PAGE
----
What is Cloud Computing? How can it is useful to normal pc user?

sridharnallamothu used Ask the Experts™
I would like to know the usage and benefits of end users with cloud computing technology. I heared terms like Cloud OS, Cloud hosting plan, Cloud Antivirus etc.. How they work and what are the advantages of them from regular OS, hosting plans etc..

Thank you in advance..
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Mr. Piyush Soni, Thank you for your fast response. I already read Wikipedia Article about Cloud Computing before asking here. It is little bit confusing for me. I expected an plain explanation from our experts.

Thank you..
IT Solutions Developer
Cloud computing is simply your stuff on someone else's computer.

Take GMail for example (Google's email service).  When you use gmail, you are using the "cloud" to store your information instead of storing it locally on your own computer.  The benefit to this is you can go to any computer anywhere in the world (that has internet access) and get your emails.

If you received your email on your own computer (like Outlook) then you would not easily be able to get your emails when you were somewhere else.

You can store all your "stuff" on someone else's computer that is accessible by any internet connected computer anywhere.

Now there are also offerrings to work "in the cloud" by being able to access Microsoft (and Microsoft type) programs such as Word, Excel, Powerpoint, etc.

Again, nothing more than using someone else's computer to do what you want to do.

That being said there is a big concern about the security of your data and information since it will be stored on someone else's computer and I personally do not trust it and therefore do not use it.

Hope that helps.
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zeshanazizSystem Administrator


Simple examples of cloud computing

Most of us use cloud computing all day long without realizing it. When you sit at your PC and type a query into Google, the computer on your desk isn't playing much part in finding the answers you need: it's no more than a messenger. The words you type are swiftly shuttled over the Net to one of Google's hundreds of thousands of clustered PCs, which dig out your results and send them promptly back to you. When you do a Google search, the real work in finding your answers might be done by a computer sitting in California, Dublin, Tokyo, or Beijing; you don't know—and most likely you don't care!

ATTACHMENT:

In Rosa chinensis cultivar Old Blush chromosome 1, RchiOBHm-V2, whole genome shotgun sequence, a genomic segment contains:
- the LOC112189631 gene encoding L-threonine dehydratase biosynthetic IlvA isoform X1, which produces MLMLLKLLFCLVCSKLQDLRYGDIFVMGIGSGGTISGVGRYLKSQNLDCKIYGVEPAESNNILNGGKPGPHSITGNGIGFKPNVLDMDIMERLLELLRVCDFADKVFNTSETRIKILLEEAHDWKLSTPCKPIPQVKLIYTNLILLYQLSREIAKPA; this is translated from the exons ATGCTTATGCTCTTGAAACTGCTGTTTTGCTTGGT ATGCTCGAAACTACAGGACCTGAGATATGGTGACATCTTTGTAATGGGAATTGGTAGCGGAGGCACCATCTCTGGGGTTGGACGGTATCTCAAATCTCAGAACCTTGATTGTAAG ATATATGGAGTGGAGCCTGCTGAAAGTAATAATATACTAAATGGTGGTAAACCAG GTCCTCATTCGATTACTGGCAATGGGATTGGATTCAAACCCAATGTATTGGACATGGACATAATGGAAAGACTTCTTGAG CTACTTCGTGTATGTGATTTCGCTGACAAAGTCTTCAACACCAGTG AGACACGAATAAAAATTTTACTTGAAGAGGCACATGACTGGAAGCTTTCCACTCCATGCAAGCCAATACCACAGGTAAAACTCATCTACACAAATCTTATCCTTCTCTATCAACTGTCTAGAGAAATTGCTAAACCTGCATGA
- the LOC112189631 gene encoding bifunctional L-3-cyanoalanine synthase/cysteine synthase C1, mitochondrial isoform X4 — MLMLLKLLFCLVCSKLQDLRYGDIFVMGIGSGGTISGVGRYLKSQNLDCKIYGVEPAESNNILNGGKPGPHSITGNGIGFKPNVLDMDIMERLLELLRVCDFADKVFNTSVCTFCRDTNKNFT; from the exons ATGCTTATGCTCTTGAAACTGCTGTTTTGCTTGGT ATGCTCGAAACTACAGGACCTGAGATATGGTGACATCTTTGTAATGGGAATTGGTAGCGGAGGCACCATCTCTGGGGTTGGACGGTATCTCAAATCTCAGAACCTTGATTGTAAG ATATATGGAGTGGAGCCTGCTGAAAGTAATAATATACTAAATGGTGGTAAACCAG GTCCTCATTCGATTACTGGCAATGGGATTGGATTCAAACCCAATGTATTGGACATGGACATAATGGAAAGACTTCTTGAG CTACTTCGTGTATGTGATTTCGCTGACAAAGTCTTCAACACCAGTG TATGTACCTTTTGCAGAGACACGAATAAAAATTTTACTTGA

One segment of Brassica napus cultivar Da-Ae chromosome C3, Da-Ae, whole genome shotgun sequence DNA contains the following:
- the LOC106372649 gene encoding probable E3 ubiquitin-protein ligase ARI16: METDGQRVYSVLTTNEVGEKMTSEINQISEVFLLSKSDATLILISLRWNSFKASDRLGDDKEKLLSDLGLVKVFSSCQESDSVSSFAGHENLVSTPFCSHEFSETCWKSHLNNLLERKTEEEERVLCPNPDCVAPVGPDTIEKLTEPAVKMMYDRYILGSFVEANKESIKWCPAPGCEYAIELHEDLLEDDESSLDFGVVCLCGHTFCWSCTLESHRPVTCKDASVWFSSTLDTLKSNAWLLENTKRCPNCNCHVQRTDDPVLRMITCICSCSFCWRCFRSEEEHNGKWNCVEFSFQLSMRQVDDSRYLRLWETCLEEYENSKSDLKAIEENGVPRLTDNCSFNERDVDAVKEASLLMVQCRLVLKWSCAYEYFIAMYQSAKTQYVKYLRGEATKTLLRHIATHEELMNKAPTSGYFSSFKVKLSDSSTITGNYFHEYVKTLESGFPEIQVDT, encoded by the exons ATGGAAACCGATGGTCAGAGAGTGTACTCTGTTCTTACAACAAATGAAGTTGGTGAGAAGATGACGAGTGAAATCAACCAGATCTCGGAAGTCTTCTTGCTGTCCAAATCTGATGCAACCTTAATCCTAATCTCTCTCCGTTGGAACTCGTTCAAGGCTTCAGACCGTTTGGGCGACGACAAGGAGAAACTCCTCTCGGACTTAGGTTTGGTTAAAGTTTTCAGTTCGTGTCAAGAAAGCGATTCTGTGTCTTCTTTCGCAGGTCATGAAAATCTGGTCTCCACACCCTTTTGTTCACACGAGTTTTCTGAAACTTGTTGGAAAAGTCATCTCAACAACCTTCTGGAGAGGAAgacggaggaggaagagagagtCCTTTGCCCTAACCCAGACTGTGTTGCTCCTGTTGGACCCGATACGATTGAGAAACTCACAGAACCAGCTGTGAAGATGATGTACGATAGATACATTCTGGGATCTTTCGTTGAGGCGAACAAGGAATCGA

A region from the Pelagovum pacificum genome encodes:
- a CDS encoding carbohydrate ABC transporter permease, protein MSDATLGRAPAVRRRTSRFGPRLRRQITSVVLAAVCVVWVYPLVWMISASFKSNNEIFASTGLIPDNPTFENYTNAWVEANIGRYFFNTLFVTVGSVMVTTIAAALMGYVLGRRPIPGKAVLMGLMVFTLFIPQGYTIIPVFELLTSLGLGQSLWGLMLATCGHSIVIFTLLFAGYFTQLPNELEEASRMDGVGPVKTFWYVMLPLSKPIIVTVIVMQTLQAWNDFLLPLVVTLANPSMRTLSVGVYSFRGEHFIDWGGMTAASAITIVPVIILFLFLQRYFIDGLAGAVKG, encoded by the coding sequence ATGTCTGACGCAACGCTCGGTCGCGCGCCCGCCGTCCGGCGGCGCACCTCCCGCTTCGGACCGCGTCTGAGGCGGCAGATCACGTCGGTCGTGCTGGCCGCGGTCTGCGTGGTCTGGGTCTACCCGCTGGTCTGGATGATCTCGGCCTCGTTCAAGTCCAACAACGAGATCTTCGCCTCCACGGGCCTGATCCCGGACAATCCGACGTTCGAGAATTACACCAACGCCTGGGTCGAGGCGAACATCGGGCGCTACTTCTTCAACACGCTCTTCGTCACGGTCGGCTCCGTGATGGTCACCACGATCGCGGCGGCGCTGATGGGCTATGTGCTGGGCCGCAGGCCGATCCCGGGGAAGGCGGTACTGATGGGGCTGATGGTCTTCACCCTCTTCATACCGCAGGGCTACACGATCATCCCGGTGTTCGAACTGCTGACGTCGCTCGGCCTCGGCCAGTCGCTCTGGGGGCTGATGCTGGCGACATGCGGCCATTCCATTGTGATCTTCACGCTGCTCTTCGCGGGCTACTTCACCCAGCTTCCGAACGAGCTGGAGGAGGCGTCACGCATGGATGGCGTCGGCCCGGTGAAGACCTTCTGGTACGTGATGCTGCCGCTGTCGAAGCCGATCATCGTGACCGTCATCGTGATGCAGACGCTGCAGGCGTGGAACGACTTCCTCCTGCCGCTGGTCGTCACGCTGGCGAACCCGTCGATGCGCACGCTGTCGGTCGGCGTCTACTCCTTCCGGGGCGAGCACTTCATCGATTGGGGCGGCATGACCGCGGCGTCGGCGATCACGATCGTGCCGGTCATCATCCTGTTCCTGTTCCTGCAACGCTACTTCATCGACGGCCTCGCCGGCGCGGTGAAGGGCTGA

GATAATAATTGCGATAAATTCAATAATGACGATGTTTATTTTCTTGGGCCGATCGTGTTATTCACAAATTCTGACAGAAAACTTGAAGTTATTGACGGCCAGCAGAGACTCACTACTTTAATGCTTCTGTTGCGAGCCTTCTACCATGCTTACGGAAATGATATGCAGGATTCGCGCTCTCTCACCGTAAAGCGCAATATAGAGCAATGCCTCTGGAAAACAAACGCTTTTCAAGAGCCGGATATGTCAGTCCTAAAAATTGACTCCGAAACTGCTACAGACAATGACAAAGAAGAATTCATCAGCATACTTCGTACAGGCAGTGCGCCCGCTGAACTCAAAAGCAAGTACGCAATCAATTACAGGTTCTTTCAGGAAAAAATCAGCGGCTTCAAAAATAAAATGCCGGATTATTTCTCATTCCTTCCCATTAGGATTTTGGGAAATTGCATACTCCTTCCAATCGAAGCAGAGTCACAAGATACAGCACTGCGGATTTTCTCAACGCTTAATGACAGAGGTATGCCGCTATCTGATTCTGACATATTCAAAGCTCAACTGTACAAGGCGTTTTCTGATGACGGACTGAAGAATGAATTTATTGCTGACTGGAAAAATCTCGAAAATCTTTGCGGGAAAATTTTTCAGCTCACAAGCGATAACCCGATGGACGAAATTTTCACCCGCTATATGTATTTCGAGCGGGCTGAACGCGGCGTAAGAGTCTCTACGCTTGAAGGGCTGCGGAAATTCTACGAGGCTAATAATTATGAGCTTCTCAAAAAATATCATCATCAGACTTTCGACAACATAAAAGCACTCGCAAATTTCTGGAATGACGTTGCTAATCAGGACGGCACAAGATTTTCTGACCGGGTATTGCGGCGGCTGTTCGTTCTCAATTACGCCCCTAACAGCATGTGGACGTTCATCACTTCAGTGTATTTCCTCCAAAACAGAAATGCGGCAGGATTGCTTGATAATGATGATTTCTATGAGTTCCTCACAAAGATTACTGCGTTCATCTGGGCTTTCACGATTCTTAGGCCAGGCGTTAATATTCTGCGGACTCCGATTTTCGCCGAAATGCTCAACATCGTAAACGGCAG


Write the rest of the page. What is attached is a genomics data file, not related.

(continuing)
The same applies to Web-based email. Once upon a time, email was something you could only send and receive using a program running on your PC (sometimes called a mail client). But then Web-based services such as Hotmail came along and carried email off into the cloud. Now we're all used to the idea that emails can be stored and processed through a server in some remote part of the world, easily accessible from a Web browser, wherever we happen to be. Pushing email off into the cloud makes it supremely convenient for busy people, constantly on the move.

Preparing documents over the Net is a newer example of cloud computing. Simply log on to a web-based service such as Google Documents and you can create a document, spreadsheet, presentation, or whatever you like using Web-based software. Instead of typing your words into a program like Microsoft Word or OpenOffice, running on your computer, you're using similar software running on a PC at one of Google's world-wide data centers. Like an email drafted on Hotmail, the document you produce is stored remotely, on a Web server, so you can access it from any Internet-connected computer, anywhere in the world, any time you like. Using a Web-based service like this means you're "contracting out" or "outsourcing" some of your computing needs to a company such as Google: they pay the cost of developing the software and keeping it up-to-date and they earn back the money to do this through advertising and other paid-for services.